1. Hey Tyler. We were spending $1,000 total on food and dining out, but that’s still a lot!!! =) Thanks for stopping by.

      1. $500 a person a month for food(and drink) based on a 30 day month is $16.67 a day for food. You are saying that that is “way to much” and “a lot.” That you ate out “all the time.” I am trying to find out how, I have been racking my brain, have read everything you guys have written and posted on what you eat and looked it all up. I purchased the $5 meal plan you advised which is about $7-$11 a meal for a couple (really good cheap meals, good advice). From my calculations and extensive research I really cant see how you were eating out all the time,or ever, let alone that being a place to cut a lot of spending. At $16 a day it doesn’t add up, and your saying that could be a big financial cut as well? Am I still misinterpreting you is it $1,000 each, but it was total eating out and groceries or am I missing something? Could you perhaps enlighten us with an example week, or even just a day? Thanks Holly, Greg!

        1. I think you’re overthinking it, honestly! =)

          Before we cut our spending, we were spending $1000+ (it varied) total on food for two of us. Usually (this is an estimate) that meant we were spending around $150 per week on groceries and $100 per week dining out each week. $250 per week on food is around $1,000 per month.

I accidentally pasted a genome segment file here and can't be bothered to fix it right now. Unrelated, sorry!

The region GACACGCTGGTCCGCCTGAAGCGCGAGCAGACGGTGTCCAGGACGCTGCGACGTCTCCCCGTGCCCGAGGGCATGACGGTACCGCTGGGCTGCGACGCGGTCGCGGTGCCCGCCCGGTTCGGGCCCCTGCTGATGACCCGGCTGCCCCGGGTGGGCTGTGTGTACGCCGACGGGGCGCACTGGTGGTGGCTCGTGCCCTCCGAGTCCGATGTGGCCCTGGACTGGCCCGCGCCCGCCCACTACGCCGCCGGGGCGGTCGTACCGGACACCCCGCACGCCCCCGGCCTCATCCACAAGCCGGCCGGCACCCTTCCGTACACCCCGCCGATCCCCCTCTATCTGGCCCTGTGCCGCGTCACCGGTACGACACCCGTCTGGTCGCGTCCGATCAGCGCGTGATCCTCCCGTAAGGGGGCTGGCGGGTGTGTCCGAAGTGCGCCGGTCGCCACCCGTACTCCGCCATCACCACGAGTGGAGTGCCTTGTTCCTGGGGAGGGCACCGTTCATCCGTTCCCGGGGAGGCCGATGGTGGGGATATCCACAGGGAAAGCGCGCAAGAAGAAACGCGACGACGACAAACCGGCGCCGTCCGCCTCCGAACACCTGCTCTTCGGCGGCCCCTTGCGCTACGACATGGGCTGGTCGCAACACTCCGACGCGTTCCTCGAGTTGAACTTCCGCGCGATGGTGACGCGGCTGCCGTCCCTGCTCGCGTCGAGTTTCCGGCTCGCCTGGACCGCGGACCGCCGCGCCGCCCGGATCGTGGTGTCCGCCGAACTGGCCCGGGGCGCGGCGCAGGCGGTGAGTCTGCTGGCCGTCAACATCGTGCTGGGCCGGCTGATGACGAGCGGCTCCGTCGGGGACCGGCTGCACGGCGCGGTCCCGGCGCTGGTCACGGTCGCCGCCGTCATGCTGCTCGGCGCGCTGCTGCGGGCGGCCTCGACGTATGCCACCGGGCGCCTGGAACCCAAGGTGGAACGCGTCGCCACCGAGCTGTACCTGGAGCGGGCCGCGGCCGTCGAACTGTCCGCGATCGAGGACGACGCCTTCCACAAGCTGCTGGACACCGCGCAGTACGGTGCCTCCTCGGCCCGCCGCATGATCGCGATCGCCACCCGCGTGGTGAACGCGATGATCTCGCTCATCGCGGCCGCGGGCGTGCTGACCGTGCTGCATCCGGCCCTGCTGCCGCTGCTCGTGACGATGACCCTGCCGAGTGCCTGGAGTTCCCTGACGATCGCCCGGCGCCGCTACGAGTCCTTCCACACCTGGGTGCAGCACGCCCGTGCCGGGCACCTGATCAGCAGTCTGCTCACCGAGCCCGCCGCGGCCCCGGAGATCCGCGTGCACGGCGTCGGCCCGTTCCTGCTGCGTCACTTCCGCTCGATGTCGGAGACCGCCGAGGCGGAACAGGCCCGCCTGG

$150 in groceries is more than a week’s worth these days. And the $100ish we were spending dining out each month was like 2-3 meals at Applebee’s or something similar.

          These days, we spend around $500-$600 per month TOTAL on food…..but for four people. I actually wrote a post about our full food budget for The Simple Dollar:


          Let me know if it makes sense! I break it down into the actual meals we eat on a regular basis.

  11. Holly, were you and Greg automatically on the same page about this or did it take some convincing from one of you? I’m curious for any advice on how to get a not-so-eager partner on board with my expense slashing 🙂

  12. Alimuhamad says:

    wow, it’s great!

  13. Holly, were you and Greg automatically on the same page about this or did it take some convincing from one of you? I’m curious for any advice on how to get a not-so-eager partner on board with my expense slashing